This Time Self-Hosted
dark mode light mode Search

LXC’s unpolished code

So I finally added lxc 0.6.5 to the tree for all of the Gentoo users to try it if they care; on the bright side, the lxc.mount option seem to finally work fine, and I also found the problem I complained about a few days ago. It is this latter problem that made me feel like writing this half-rant post.

Half-rant because I can see they are going to great extents to improve it from release to release, but still a rant because I think it should have been less chaotic to begin with. On the other hand, I could probably be more constructive if I went on to provide patches… I’ll probably do that in the future if I free myself, but if you follow my blog you know I’m quite swamped already between different things.

Starting from the 0.6.4 release, they dropped the “initialisation” task, and just let you run lxc-start with the config file. It was definitely a nice way to do it, as the init command wasn’t doing anything heavy that shouldn’t be done on first startup anyway. It was, though, a bit of a problem for scripts that used the old method as the simple lxc-start -n myguest (the init step wouldn’t be needed after a restart of the host) would mess up your system badly, as it would spawn a new container using / as the new root… overriding your own system bootup. Thankfully, Andrian quickly added a check that refused to proceed if a configuration file was not given. This does not save you from being able to explicitly mess your system up by using / as your new root, but at least avoids possible mistakes when using the old-style calls.

So what about the 0.6.5 problem? Well the problem came to be because 0.6.5 actually implements a nice feature (contributed by a non-core developer it seems): root pivoting. The idea is to drop access to the old root, so that the guest cannot in any way access the host’s filesystem unless given access to. It’s a very good idea, but there are two problems with it: it doesn’t really do it systematically, but rather with a “try and hope” approach, and it failed under certain conditions, saying that the original root is still busy (note here, since this happens within the cgroup’s mount namespace, it doesn’t matter to the rest of the system).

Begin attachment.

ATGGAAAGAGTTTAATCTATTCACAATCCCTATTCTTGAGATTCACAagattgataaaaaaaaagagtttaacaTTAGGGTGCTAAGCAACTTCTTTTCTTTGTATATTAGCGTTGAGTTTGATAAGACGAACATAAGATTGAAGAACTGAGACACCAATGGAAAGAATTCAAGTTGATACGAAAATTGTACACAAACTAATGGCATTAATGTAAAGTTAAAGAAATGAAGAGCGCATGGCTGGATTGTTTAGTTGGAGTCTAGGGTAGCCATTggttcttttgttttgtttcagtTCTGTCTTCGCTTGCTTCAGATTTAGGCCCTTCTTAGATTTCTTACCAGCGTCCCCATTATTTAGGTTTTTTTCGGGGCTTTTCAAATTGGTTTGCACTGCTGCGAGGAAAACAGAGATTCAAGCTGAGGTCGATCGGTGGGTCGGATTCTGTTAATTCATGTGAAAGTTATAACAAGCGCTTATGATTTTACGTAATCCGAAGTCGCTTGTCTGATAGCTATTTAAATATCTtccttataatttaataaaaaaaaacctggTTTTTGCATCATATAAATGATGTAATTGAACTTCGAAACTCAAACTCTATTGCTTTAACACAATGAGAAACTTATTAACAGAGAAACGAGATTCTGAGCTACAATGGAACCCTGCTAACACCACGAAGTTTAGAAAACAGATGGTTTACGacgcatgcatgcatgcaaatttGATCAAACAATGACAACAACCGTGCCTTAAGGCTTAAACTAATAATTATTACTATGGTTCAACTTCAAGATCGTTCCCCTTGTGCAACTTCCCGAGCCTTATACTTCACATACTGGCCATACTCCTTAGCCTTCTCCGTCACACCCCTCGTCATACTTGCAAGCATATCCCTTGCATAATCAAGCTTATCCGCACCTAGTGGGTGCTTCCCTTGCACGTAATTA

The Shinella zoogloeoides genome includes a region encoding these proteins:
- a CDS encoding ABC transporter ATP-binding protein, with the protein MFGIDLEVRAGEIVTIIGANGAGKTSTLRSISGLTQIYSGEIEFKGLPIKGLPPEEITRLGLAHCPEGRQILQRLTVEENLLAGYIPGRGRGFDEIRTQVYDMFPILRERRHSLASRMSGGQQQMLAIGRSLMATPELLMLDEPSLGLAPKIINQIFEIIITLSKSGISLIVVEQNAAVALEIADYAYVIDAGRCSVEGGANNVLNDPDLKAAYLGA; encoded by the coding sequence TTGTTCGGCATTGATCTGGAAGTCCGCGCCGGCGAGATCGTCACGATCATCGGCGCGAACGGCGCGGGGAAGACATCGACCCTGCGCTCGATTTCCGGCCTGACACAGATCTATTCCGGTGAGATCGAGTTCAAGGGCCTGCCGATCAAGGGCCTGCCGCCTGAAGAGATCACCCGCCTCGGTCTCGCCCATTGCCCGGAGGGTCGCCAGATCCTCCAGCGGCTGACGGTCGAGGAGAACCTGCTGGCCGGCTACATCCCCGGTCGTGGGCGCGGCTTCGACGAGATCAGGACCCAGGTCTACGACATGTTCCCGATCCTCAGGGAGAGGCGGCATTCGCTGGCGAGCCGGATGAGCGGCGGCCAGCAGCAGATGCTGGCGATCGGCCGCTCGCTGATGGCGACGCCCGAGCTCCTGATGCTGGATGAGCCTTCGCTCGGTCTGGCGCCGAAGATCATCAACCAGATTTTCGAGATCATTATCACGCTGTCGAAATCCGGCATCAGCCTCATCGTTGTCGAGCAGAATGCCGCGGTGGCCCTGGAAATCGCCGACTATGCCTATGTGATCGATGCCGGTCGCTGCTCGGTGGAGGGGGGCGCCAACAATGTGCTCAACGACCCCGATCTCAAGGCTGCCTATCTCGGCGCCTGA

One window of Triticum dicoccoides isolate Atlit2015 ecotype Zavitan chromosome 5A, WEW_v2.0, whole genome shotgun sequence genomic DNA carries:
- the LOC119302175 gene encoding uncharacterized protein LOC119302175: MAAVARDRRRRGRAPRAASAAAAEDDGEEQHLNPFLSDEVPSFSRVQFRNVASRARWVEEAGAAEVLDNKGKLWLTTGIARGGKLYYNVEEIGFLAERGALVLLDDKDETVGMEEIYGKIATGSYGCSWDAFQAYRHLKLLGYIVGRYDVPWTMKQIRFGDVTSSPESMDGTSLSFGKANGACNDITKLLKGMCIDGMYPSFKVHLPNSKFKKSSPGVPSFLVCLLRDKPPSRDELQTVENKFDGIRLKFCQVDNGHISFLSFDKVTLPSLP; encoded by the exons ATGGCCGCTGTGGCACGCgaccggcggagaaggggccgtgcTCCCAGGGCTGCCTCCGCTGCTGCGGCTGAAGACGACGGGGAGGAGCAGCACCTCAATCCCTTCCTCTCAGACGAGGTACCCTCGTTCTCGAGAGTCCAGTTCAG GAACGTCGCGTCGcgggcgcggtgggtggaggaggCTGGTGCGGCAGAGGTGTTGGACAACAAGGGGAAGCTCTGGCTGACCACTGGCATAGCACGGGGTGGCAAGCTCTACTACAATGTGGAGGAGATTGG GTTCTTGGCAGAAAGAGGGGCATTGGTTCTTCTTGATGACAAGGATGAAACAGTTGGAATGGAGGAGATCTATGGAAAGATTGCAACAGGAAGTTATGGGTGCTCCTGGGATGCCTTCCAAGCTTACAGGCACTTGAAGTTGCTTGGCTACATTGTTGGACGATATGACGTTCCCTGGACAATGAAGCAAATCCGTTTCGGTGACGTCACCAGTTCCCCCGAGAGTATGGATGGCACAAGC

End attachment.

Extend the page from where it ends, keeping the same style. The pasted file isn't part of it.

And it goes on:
At the end, last night I was able to identify the problem: I had this line in the fstab file used by lxc itself:

none /tmp tmpfs size=200m 0 0

What’s wrong with it? The mountpoint. The fstab (and lxc.mount commands) are used without previous validation or handling, so this is not mounting the /tmp for the guest, but the /tmp for the host, within the guest’s mount namespace. The result is that /tmp gets mounted twice (once inherited by the base mount namespace, once within the guest’s namespace, but it’s only unmounted once (as the unmount list keeps each mount point exactly once). This is quite an obvious error on my part, I should have used /media/chroots/tinderbox/tmp as mountpoint, but LXC being unable to catch the mistake in mountpoint (at least warning about it) is a definite problem.

Another thing that makes me feel like LXC really needs some polishing is that you cannot just run the commands from the source directory: the build system uses autoconf and automake, but the authors explicitly backed away from libtool as it’s “Linux-only” (which really doesn’t say much about the usefulness of libtool in this case). given I’m not even sure whether the liblxc library is supposed to be ABI stable or not (they have never bumped the soname, but that is suspicious), it might really be better if they used libtool and learnt out to handle it. Also, it uses badly recursive Makefiles, it would probably take just a second to build if I remade the build system as a standard non-recursive autotools package, like udev.

Oh well, let’s hope for the future releases to improve polishing, bit by bit!

Leave a Reply

This site uses Akismet to reduce spam. Learn how your comment data is processed.